Updated: 9/29/02; 10:39:01 PM.
ology dot org -- Eric Tilton's weblog and photo journal

Thursday, September 12, 2002

A strange game. The only winning move is not to play.

I just finished re-watching WarGames, which I guess was my little way of observing the 11th. It's quite the time warp; acoustic coupler modems, video terminals, phone phreaking, and most importantly, a moral story about the terrors of thermonuclear war. For me, it's a movie about my own childhood. Not literally, naturally, but the themes from the movie are the themes from my own teenage years. It's perhaps the most sympathetic (and believable) movie about hackers ever; our hero (an impossibly young Ferris... I mean, Matthew Broderick) is clearly motivated by curiosity. He's rowdy and a ruckus, but when he realizes that his actions have had a serious consequence, his instinct is to set things right. And, true to form, his solutions revolve around get-to-the-point problem solving: consider the scene where he tries to place a phone call, right after escaping from NORAD. His first instinct is to look for a quarter; he resorts to hacking the phone when stymied by the legitimate route. There's no question that he's still a very id-driven creature ("I want to play this game, so I will solve this problem by hacking into this system"), but in his own mind, it's an act free of malice.

The movie's ultimate destination, of course, is for the various characters to realize that their actions do have consequence, and that that consequence may well be unintended and unwitting harm. Our hero Lightman realizes this early on, and so eventually does Falken. At long last, so does the general, when he is finally willing to step back from reacting on pure instinct, and makes the choice to wait -- almost unendurably -- for physical confirmation of the supposed nuclear missles before reacting irrevocably.

It's fascinating that the general's decision, which is essentially the last human redemption in the movie, takes place twenty minutes from the end. The character who most needs to learn this lesson is WOPR/Joshua itself, and the coda of the movie revolves around this lesson. The movie doesn't really reflect on this, but what we're seeing in this climactic sequence is a passing of the torch -- humanity is teaching its child how to take responsibility for itself.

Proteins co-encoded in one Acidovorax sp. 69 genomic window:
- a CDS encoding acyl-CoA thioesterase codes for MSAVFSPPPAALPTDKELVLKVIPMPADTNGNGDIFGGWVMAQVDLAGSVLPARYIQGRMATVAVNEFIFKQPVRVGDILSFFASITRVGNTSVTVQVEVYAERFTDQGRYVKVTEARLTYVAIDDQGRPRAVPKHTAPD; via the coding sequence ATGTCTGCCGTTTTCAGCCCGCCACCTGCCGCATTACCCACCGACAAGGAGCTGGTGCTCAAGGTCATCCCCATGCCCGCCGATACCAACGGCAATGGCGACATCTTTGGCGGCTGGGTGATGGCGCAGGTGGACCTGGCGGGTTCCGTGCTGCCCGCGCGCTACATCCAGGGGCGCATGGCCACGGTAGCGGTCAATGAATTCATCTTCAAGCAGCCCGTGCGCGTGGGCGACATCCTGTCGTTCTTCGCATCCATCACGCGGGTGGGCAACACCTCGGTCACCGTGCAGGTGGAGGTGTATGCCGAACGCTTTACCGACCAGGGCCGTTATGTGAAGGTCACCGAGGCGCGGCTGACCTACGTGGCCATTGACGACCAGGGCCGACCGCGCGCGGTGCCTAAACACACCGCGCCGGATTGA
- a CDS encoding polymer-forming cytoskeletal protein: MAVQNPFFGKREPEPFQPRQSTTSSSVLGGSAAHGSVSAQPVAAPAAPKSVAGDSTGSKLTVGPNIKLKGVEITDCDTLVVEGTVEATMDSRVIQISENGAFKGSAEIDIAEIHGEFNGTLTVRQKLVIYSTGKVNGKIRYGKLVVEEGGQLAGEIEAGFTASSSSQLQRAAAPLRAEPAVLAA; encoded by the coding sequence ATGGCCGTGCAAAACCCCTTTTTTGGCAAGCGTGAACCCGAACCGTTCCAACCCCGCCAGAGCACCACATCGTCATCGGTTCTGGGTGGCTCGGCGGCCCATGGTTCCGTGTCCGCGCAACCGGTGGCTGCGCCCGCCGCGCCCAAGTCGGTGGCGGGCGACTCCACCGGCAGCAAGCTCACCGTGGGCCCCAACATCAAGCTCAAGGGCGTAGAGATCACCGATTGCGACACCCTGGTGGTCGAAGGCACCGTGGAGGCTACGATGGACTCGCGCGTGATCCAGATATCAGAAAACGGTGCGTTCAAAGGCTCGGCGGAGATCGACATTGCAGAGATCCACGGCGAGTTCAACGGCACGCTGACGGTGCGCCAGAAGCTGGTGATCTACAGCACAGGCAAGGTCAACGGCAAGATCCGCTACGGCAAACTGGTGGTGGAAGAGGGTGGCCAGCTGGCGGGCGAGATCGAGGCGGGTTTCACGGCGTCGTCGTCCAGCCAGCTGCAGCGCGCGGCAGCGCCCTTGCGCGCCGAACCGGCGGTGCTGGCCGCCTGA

That being said, the general's choice -- even though it's not the final crisis in the movie -- is by far the most terrifying. I spent too much of the '80s terrified of nuclear war, since I was just a teenager, and the Cold War was what I grew up into. This movie is probably at least partially to blame for that; there's a line in the movie where Falken -- still fatalistic at this point -- says, "It's all right, I've planned ahead: we're just three miles from a primary target. A millisecond of brilliant light, and we're vaporized." Falken was in Oregon; he had to be talking about Portland; and since I lived in nearby Gresham, it freaked the hell out of me. We lived near the flight path for Portland International Airport, and there were many nights where I'd hear a plane fly over, and wonder whether or not it was a missle. This fear of generals and presidents in bunkers pushing buttons and committing the rest of us to destruction still terrifies me; watching that scene where the general almost pushes the button is still hard.

So that's how I finished out September 11th, 2002. Being glad that as a race, we still seem to mostly manage to pull back from the brink, and grow, and learn, and figure things out... but still worrying about the disproportionate power of madmen to still possibly pull us over without warning. Madmen on either side of the fence.

Uh, anyway, yeah. I guess I should hold off on watching Tron anytime soon.

  1:35:59 AM  (comments []  

September 2002
Sun Mon Tue Wed Thu Fri Sat
1 2 3 4 5 6 7
8 9 10 11 12 13 14
15 16 17 18 19 20 21
22 23 24 25 26 27 28
29 30          
Aug   Oct

Click here to visit the Radio UserLand website.

Click to see the XML version of this web page.

© Copyright 2002 Eric Tilton.
Last update: 9/29/02; 10:39:01 PM.